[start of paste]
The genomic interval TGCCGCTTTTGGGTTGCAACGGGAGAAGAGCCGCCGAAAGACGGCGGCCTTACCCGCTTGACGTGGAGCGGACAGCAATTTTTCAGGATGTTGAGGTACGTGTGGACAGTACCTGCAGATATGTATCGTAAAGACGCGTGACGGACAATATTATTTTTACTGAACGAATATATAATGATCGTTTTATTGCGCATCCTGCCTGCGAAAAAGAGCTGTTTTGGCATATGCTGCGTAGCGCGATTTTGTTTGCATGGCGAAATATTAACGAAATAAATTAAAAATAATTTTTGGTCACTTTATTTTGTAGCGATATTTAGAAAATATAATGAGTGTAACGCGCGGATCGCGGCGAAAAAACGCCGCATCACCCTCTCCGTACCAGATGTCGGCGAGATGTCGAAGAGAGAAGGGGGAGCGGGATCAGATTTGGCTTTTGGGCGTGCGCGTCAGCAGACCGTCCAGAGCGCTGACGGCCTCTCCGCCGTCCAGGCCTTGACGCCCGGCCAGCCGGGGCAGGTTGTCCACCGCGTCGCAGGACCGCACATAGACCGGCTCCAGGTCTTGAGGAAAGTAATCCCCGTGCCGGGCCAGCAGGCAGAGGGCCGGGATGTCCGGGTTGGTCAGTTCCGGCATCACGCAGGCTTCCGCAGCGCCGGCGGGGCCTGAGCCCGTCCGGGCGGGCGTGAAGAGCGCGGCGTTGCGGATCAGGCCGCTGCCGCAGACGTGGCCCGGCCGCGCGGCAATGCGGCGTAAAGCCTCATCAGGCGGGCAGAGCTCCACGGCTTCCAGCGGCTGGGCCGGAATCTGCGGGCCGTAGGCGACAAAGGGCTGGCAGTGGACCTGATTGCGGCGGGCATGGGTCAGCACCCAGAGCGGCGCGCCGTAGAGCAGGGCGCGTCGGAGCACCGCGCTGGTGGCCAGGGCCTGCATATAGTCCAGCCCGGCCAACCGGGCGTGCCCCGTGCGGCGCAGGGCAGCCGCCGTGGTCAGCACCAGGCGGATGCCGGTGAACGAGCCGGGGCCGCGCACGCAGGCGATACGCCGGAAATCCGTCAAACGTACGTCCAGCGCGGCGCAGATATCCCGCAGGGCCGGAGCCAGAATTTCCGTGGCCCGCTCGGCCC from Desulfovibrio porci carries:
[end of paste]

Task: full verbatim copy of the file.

The genomic interval TGCCGCTTTTGGGTTGCAACGGGAGAAGAGCCGCCGAAAGACGGCGGCCTTACCCGCTTGACGTGGAGCGGACAGCAATTTTTCAGGATGTTGAGGTACGTGTGGACAGTACCTGCAGATATGTATCGTAAAGACGCGTGACGGACAATATTATTTTTACTGAACGAATATATAATGATCGTTTTATTGCGCATCCTGCCTGCGAAAAAGAGCTGTTTTGGCATATGCTGCGTAGCGCGATTTTGTTTGCATGGCGAAATATTAACGAAATAAATTAAAAATAATTTTTGGTCACTTTATTTTGTAGCGATATTTAGAAAATATAATGAGTGTAACGCGCGGATCGCGGCGAAAAAACGCCGCATCACCCTCTCCGTACCAGATGTCGGCGAGATGTCGAAGAGAGAAGGGGGAGCGGGATCAGATTTGGCTTTTGGGCGTGCGCGTCAGCAGACCGTCCAGAGCGCTGACGGCCTCTCCGCCGTCCAGGCCTTGACGCCCGGCCAGCCGGGGCAGGTTGTCCACCGCGTCGCAGGACCGCACATAGACCGGCTCCAGGTCTTGAGGAAAGTAATCCCCGTGCCGGGCCAGCAGGCAGAGGGCCGGGATGTCCGGGTTGGTCAGTTCCGGCATCACGCAGGCTTCCGCAGCGCCGGCGGGGCCTGAGCCCGTCCGGGCGGGCGTGAAGAGCGCGGCGTTGCGGATCAGGCCGCTGCCGCAGACGTGGCCCGGCCGCGCGGCAATGCGGCGTAAAGCCTCATCAGGCGGGCAGAGCTCCACGGCTTCCAGCGGCTGGGCCGGAATCTGCGGGCCGTAGGCGACAAAGGGCTGGCAGTGGACCTGATTGCGGCGGGCATGGGTCAGCACCCAGAGCGGCGCGCCGTAGAGCAGGGCGCGTCGGAGCACCGCGCTGGTGGCCAGGGCCTGCATATAGTCCAGCCCGGCCAACCGGGCGTGCCCCGTGCGGCGCAGGGCAGCCGCCGTGGTCAGCACCAGGCGGATGCCGGTGAACGAGCCGGGGCCGCGCACGCAGGCGATACGCCGGAAATCCGTCAAACGTACGTCCAGCGCGGCGCAGATATCCCGCAGGGCCGGAGCCAGAATTTCCGTGGCCCGCTCGGCCC from Desulfovibrio porci carries: